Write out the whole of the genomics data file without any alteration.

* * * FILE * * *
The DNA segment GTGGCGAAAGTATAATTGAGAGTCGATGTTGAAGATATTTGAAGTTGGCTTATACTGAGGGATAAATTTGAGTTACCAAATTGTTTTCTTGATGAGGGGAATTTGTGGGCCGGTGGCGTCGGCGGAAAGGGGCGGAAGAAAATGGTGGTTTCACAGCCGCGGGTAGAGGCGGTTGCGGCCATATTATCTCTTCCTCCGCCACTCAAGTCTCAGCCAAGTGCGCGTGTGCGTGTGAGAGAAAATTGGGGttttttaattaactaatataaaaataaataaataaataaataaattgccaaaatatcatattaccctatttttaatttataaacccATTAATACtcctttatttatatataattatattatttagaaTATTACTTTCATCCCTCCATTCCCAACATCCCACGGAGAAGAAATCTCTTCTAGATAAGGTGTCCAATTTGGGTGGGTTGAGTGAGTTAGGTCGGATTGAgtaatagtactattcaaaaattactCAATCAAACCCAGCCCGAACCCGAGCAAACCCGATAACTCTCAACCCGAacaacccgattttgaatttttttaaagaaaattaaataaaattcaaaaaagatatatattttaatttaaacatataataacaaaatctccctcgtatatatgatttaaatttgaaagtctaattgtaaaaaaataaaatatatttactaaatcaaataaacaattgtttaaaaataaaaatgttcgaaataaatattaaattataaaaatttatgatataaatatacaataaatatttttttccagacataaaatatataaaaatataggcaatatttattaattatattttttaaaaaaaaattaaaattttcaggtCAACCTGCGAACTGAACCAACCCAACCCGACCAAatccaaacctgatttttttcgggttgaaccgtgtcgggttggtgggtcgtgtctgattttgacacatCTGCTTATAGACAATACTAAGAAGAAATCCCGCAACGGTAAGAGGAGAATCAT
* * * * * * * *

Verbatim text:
The DNA segment GTGGCGAAAGTATAATTGAGAGTCGATGTTGAAGATATTTGAAGTTGGCTTATACTGAGGGATAAATTTGAGTTACCAAATTGTTTTCTTGATGAGGGGAATTTGTGGGCCGGTGGCGTCGGCGGAAAGGGGCGGAAGAAAATGGTGGTTTCACAGCCGCGGGTAGAGGCGGTTGCGGCCATATTATCTCTTCCTCCGCCACTCAAGTCTCAGCCAAGTGCGCGTGTGCGTGTGAGAGAAAATTGGGGttttttaattaactaatataaaaataaataaataaataaataaattgccaaaatatcatattaccctatttttaatttataaacccATTAATACtcctttatttatatataattatattatttagaaTATTACTTTCATCCCTCCATTCCCAACATCCCACGGAGAAGAAATCTCTTCTAGATAAGGTGTCCAATTTGGGTGGGTTGAGTGAGTTAGGTCGGATTGAgtaatagtactattcaaaaattactCAATCAAACCCAGCCCGAACCCGAGCAAACCCGATAACTCTCAACCCGAacaacccgattttgaatttttttaaagaaaattaaataaaattcaaaaaagatatatattttaatttaaacatataataacaaaatctccctcgtatatatgatttaaatttgaaagtctaattgtaaaaaaataaaatatatttactaaatcaaataaacaattgtttaaaaataaaaatgttcgaaataaatattaaattataaaaatttatgatataaatatacaataaatatttttttccagacataaaatatataaaaatataggcaatatttattaattatattttttaaaaaaaaattaaaattttcaggtCAACCTGCGAACTGAACCAACCCAACCCGACCAAatccaaacctgatttttttcgggttgaaccgtgtcgggttggtgggtcgtgtctgattttgacacatCTGCTTATAGACAATACTAAGAAGAAATCCCGCAACGGTAAGAGGAGAATCAT